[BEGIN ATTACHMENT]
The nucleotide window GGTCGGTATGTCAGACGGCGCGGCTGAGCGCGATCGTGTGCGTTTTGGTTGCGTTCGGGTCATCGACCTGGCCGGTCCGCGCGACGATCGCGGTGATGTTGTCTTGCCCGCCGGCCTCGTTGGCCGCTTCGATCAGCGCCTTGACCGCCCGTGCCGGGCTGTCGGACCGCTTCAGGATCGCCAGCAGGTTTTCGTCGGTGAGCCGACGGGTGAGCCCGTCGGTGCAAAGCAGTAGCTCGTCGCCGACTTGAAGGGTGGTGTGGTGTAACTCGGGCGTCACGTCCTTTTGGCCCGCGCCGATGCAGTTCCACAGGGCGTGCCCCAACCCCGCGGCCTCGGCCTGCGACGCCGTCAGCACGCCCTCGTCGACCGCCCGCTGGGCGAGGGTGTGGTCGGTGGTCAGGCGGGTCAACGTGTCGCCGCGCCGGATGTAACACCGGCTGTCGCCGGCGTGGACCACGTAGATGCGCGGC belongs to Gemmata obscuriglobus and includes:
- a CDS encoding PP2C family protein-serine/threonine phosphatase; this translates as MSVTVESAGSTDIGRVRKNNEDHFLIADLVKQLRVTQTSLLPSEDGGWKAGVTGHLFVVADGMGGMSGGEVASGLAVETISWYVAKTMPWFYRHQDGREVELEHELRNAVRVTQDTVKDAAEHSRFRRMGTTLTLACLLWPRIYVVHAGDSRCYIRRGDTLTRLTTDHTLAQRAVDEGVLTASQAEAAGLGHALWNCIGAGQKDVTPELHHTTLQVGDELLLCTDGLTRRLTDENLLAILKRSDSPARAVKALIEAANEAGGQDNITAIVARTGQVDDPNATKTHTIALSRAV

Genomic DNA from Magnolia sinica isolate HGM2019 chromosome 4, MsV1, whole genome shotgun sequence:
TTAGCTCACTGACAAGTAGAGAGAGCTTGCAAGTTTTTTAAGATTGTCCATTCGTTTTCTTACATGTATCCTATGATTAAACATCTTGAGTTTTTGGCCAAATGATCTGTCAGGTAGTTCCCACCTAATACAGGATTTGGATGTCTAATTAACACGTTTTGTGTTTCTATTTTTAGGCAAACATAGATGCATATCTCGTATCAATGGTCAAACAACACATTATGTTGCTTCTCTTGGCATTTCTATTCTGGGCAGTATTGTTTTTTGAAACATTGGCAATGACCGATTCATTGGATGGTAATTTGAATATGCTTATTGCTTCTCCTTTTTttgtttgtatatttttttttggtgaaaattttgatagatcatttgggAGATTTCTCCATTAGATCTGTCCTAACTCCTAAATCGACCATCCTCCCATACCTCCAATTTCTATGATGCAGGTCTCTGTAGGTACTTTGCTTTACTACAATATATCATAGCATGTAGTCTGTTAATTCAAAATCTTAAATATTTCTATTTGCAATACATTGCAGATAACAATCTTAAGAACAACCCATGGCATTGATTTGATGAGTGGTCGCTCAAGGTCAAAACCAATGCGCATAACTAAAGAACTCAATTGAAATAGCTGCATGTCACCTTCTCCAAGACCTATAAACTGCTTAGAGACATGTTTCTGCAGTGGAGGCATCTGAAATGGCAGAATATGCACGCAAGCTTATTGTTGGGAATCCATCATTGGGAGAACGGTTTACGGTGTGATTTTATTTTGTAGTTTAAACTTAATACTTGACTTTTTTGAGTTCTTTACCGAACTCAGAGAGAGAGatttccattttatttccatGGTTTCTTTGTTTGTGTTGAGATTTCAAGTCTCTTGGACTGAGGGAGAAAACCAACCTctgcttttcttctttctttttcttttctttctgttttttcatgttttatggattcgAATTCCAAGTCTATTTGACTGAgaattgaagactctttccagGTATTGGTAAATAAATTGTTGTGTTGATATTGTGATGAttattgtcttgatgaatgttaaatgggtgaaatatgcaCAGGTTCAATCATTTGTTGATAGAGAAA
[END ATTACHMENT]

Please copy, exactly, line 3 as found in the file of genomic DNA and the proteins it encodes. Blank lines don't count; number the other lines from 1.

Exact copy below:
Genomic DNA from Magnolia sinica isolate HGM2019 chromosome 4, MsV1, whole genome shotgun sequence: